The origins of pedagogy came from Ancient Greece, where a ‘pedagogue’, was a well-educated servant that stayed with the children in the homes of the wealthy noble families.
The role of a pedagogue was to cultivate the moral integrity and sense of civic responsibility in the children of the house — they had a more holistic role in the child’s development.
Kathleen Armour (2008) described coaching pedagogy as containing the four interdependent elements; coaches, learners, knowledge, and the learning environment.
Per Armour, it is the collaboration and interconnectivity of these four elements in the middle of a dynamic social interaction that really captures the significance of coaching pedagogy.
In other words, when you hear the likes of the All Blacks or the Dublin football team speaking about their ‘process’ or ‘culture’, what they are really talking about is the pedagogic philosophy they are operating in.
It encompasses everything they do; how they learn and improve, how coaches generate trust, where they train, how they communicate with each other, with management and county board, how they self-police the group and motivate themselves… everything.
If you watched The Toughest Trade last week with Donegal’s Michael Murphy over in Clermont Auvergne, you could see an appreciation of pedagogy all over it.
For breakfast in the players’ canteen; it has become a part of their culture for each player and member of staff to exchange pleasantries to start their day. Murphy was shown sheepishly going from table to table, to everybody in the room, shaking hands and offering a “bonjour” in his best Donegal accent.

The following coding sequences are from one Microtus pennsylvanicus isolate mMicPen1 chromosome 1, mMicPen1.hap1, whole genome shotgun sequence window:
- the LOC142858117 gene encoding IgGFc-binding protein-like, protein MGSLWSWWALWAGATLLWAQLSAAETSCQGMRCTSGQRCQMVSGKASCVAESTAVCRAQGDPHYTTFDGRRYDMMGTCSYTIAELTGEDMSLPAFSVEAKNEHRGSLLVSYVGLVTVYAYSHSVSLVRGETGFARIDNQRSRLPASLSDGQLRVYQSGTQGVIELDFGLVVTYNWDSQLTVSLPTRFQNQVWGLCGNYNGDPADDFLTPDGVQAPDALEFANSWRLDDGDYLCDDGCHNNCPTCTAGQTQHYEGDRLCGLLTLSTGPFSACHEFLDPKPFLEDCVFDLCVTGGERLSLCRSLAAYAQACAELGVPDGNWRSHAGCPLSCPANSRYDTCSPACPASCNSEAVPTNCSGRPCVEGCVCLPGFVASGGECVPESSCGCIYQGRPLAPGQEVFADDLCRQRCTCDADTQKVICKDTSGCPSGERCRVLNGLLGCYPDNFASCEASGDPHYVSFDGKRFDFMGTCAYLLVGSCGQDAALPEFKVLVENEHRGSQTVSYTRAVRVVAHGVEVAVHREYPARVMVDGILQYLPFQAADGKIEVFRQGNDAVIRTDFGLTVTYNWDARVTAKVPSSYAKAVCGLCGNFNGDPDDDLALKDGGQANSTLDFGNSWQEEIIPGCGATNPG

That’s only a small thing, but something the coaching staff would have introduced as a means of creating an environment of inclusivity for their players.
“We shake hands and look everybody in the eye to start the day.”
Their team manager Neil McIlroy spoke about the set-up of their facility and described the design of the training facility itself as being “transparent”.
If a group are working on cardio on the bikes, the huge clear glass windows allow them to see what the players in the gym and on the pitch are doing.
All little nuances to help develop a sense of collective accountability and responsibility. Much bigger stuff than just running sessions and counting W’s.
“We try to make sure our players have got everything, facilities, their kit is washed and all that stuff, we look after their families, housing, cars, and everything like that… but there’s a trade-off, when they’re on the field, no excuses.”
For GAA coaches operating at club level who only meet their players two or three times a week at most, and some of us who can’t even manage to get our groundsmen to let us on the field to train or play games – that professional environment is completely alien to us.
That being said, every coach in Ireland could devote more thought to how they develop their own team culture.
The content and delivery of training sessions are only a part of a broader appreciation of what makes the group tick. Concentrate on finding that, and the wins will take care of themselves.